China issues another crackdown on scientific misconduct
30 March 2009 | EN | 中文
The notice also ordered universities to train teachers and students in academic conduct
[BEIJING] China’s Ministry of Education has stipulated seven acts of academic misconduct and how they will be punished in an attempt to combat scientific misconduct in the country.
But critics doubt they can solve the long-standing issue of fraud and misconduct in Chinese academia.
The circular, issued this month (19 March) says that plagiarism, falsifying data and references, fabricating CVs and changing others’ academic achievements or signing their names without permission are scientific misconduct.
It is the latest effort to tackle the problem. In 2006 the Ministry of Science and Technology created a set of rules to monitor state-funded research projects (see China sets up rules to combat scientific misconduct) in response to six high-profile cases of scientific misconduct that year.
The new measures are aimed at misconduct in higher education institutions, following a recent scandal involving Zhejiang University in Hangzhou, where associate professor He Haibo and dean of pharmaceutical science Li Lianda lost their jobs over He’s alleged copying of data.
Punishment for anyone in breach of the new rules could involve warnings, dismissal or legal charges. Their research programmes could also be suspended or terminated, they could lose their funding, or have awards and honours revoked.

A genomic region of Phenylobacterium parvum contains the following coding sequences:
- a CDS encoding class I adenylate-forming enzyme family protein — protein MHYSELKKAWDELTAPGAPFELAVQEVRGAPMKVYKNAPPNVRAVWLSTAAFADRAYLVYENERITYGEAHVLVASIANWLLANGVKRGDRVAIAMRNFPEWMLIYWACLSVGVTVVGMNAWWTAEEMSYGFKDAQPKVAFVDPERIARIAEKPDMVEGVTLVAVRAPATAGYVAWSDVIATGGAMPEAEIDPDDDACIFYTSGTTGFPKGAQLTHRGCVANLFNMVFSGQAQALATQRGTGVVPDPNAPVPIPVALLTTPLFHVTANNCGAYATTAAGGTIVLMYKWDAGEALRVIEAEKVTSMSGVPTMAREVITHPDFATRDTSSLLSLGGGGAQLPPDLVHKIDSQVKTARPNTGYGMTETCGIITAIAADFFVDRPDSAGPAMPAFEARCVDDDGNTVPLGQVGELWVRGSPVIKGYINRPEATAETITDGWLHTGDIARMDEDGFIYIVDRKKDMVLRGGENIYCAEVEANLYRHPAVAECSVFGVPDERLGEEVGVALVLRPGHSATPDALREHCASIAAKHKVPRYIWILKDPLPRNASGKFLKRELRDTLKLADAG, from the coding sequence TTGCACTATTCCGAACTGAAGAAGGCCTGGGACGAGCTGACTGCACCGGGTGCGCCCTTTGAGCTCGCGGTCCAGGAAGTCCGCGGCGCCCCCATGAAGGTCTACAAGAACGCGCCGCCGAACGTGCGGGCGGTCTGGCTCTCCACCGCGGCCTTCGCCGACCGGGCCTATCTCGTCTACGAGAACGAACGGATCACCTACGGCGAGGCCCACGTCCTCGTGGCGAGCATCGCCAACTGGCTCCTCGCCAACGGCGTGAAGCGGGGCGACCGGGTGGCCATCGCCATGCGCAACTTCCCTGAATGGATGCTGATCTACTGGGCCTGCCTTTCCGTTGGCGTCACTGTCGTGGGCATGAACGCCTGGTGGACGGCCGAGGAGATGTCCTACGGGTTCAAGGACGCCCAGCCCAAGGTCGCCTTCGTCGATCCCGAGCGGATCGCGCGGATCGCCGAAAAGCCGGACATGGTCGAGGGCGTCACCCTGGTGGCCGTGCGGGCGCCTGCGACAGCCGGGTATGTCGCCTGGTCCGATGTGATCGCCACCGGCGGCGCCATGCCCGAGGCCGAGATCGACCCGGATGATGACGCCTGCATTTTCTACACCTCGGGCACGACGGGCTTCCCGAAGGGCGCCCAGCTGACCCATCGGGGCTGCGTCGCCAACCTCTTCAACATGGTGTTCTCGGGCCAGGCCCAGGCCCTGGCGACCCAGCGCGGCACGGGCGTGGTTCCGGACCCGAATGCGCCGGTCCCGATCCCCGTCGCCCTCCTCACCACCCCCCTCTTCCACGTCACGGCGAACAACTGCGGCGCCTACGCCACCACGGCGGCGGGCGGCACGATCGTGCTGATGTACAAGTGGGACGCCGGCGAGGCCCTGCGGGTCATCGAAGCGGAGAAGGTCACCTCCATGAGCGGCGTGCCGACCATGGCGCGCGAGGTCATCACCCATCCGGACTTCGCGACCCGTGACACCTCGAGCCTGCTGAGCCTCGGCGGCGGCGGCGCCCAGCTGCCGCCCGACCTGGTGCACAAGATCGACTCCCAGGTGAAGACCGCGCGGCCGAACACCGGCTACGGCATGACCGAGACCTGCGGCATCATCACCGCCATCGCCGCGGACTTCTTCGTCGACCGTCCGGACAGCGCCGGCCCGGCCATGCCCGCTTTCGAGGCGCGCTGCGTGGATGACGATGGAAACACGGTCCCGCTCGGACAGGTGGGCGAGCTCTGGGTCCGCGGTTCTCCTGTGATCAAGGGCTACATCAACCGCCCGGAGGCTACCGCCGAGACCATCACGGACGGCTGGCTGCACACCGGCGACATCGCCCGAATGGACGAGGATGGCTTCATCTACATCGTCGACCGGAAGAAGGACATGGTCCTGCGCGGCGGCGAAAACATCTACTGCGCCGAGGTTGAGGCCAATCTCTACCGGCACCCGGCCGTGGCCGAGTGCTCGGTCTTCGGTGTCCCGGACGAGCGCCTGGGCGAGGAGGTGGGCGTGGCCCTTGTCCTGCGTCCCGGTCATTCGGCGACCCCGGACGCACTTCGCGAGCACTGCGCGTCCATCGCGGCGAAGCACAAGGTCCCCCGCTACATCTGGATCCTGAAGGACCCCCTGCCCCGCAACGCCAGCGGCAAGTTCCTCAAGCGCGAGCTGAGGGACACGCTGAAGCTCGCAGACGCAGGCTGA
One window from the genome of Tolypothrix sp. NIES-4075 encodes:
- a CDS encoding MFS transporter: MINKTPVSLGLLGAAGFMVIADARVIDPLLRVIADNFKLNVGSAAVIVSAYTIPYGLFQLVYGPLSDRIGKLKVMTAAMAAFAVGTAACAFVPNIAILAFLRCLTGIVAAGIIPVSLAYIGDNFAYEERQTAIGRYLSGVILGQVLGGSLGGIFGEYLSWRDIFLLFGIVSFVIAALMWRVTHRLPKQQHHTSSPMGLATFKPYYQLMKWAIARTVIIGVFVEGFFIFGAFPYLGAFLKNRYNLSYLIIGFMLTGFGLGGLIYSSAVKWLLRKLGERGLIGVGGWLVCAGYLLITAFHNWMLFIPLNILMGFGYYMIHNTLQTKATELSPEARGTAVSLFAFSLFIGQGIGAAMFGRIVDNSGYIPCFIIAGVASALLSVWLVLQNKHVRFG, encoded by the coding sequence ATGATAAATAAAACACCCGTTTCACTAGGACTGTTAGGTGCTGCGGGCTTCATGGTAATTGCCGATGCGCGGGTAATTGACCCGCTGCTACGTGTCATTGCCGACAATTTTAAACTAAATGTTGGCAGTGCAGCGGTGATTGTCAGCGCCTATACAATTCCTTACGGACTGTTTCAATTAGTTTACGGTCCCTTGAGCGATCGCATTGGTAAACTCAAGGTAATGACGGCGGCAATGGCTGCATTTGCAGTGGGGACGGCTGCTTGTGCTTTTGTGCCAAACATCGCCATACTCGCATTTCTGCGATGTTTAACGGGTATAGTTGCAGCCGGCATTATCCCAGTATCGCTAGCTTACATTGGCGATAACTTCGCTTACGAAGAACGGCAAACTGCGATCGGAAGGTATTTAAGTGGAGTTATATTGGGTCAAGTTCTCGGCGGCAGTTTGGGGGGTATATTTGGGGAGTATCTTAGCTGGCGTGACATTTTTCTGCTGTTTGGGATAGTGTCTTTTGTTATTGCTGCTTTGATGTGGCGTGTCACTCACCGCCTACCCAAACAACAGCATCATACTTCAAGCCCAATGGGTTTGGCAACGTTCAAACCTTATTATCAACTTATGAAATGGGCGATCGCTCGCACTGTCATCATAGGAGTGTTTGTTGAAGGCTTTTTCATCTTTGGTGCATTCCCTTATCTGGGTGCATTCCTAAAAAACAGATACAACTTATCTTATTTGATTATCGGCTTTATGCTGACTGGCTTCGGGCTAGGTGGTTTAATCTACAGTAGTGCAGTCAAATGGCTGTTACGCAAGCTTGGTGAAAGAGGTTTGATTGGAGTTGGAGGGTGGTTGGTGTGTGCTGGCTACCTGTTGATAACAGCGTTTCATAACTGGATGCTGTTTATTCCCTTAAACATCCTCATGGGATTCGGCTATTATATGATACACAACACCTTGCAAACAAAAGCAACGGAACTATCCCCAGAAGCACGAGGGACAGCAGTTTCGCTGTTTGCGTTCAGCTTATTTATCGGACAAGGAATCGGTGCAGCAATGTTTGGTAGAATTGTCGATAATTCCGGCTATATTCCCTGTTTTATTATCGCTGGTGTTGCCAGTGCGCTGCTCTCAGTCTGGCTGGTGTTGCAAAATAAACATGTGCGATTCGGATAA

The notice also ordered universities to train teachers and students in good academic conduct.
“These measures are intended to build up a long-term prevention mechanism to keep the academic field ‘clean’,” said Xu Mei, spokeswoman with the ministry.
But critics say the circular only “scratches the surface of a problem”.
Hou Xinyi, a law professor from Tianjin-based Nankai University, says it is the government-controlled grant and award system that has spawned misconduct among Chinese academia.
“In China, the government controls almost all the funding resources, which are usually available for a limited selection of projects,” says Hou.
He adds that because it is much easier for people in higher positions to win funding, researchers are faced with the pressures of socialising and gaining contacts and finding the time to publish as many papers in high impact journals as possible — the most important criterion the government rely on to assess eligibility for project funding.
“It is understandable and necessary for the government to have funding control of some major projects essential to the country’s safety and development,” says Hou. “But as for that of others, they’d better leave it to academia to encourage true scientific excellence.”